For each experimental condition, type and dose of pseudotype and duration of histoculture, luciferase activity was measured without and with 5 or 50 ng/ml of TNF-α on three to seven different placentas from different donors. Results of the luciferase activity without TNF-α stimulation are presented globally as mean ± se. To take into account the fact that the activities without and with stimulation were evaluated on the same placentas, the effect of each dose of pseudotype was expressed as the ratio of the activity with each dose of TNF-α to the activity without TNF-α in the same experimental condition, noted ratio of infection, R. Then, for each type and dose of pseudotype, these ratios were analysed through analysis of variance using a factorial design including 2 factors, TNF-α dose (5 or 50 ng/ml) and duration of histoculture (either 48, 96, 120 hours, or 120, 168, 216 hours), and 3 to 4 replicates of placentas. For the duration of histoculture of 120 and 168 hours, 5 to 7 replicates were available for some type of pseudotype. First, it was tested if TNF-α dose effect varied with the duration of histoculture (interaction between TNF-α dose and duration of histoculture). Second, if no interaction was evidenced, the homogeneity of TNF-α effect across doses was tested independently of the duration of histoculture, whereas, in presence of interaction, the homogeneity of TNF-α effect across doses was tested for each duration of histoculture. Finally, the TNF-α dose effect was tested, either globally if homogeneity was evidenced or for each dose otherwise, by comparing the mean of the corresponding ratios to 1, using the residual error derived from the analysis of variance. The TNF-α dose effect was expressed as the mean of the corresponding ratios (mR) and its standard error (mR ± SE). Therefore a mR of 4.0 for a given dose of TNF-α means that the luciferase activity was multiplied on an average by 4 after stimulation when compared to no stimulation.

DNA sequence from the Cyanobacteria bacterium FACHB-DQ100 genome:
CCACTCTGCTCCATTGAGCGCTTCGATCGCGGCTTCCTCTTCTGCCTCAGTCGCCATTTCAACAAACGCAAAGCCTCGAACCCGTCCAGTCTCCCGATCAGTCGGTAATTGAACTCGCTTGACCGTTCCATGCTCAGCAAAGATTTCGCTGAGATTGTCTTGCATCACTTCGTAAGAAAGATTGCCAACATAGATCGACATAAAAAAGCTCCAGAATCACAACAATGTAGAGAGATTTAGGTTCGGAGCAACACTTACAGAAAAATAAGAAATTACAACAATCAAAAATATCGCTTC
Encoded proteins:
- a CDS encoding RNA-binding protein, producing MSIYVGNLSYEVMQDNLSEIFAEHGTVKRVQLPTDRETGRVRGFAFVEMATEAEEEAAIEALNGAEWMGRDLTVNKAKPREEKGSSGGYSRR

We would like to thank Pierre Versmisse for his technical help.
This work was supported by the Centre Pasteur du Cameroun, Institut Pasteur and INSERM, Paris.
AKWK has a fellowship from the French Ministry of Cooperation, SCAC, Yaoundé, Cameroon and AA from SIDACTION, France.